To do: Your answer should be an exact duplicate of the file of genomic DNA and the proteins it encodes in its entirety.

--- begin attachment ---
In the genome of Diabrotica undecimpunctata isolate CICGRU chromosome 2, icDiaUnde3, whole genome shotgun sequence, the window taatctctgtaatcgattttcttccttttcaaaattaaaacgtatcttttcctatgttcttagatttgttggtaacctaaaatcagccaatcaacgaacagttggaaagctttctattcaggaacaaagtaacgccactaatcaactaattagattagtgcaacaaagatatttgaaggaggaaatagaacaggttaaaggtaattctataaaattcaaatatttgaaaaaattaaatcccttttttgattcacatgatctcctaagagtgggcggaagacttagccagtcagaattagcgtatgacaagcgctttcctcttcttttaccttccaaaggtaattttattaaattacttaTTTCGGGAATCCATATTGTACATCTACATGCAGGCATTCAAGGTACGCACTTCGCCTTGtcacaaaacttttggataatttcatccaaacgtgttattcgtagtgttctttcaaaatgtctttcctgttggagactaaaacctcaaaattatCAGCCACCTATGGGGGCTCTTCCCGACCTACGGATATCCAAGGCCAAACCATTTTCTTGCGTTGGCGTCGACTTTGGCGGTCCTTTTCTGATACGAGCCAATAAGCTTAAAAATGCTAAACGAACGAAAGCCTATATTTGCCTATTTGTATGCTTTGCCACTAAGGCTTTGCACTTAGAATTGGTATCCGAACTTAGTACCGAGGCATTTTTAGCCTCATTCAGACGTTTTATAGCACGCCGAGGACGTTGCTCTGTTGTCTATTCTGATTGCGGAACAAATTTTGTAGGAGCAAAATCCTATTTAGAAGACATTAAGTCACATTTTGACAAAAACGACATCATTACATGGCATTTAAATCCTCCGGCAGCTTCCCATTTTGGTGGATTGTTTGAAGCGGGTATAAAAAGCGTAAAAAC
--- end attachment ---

In the genome of Diabrotica undecimpunctata isolate CICGRU chromosome 2, icDiaUnde3, whole genome shotgun sequence, the window taatctctgtaatcgattttcttccttttcaaaattaaaacgtatcttttcctatgttcttagatttgttggtaacctaaaatcagccaatcaacgaacagttggaaagctttctattcaggaacaaagtaacgccactaatcaactaattagattagtgcaacaaagatatttgaaggaggaaatagaacaggttaaaggtaattctataaaattcaaatatttgaaaaaattaaatcccttttttgattcacatgatctcctaagagtgggcggaagacttagccagtcagaattagcgtatgacaagcgctttcctcttcttttaccttccaaaggtaattttattaaattacttaTTTCGGGAATCCATATTGTACATCTACATGCAGGCATTCAAGGTACGCACTTCGCCTTGtcacaaaacttttggataatttcatccaaacgtgttattcgtagtgttctttcaaaatgtctttcctgttggagactaaaacctcaaaattatCAGCCACCTATGGGGGCTCTTCCCGACCTACGGATATCCAAGGCCAAACCATTTTCTTGCGTTGGCGTCGACTTTGGCGGTCCTTTTCTGATACGAGCCAATAAGCTTAAAAATGCTAAACGAACGAAAGCCTATATTTGCCTATTTGTATGCTTTGCCACTAAGGCTTTGCACTTAGAATTGGTATCCGAACTTAGTACCGAGGCATTTTTAGCCTCATTCAGACGTTTTATAGCACGCCGAGGACGTTGCTCTGTTGTCTATTCTGATTGCGGAACAAATTTTGTAGGAGCAAAATCCTATTTAGAAGACATTAAGTCACATTTTGACAAAAACGACATCATTACATGGCATTTAAATCCTCCGGCAGCTTCCCATTTTGGTGGATTGTTTGAAGCGGGTATAAAAAGCGTAAAAAC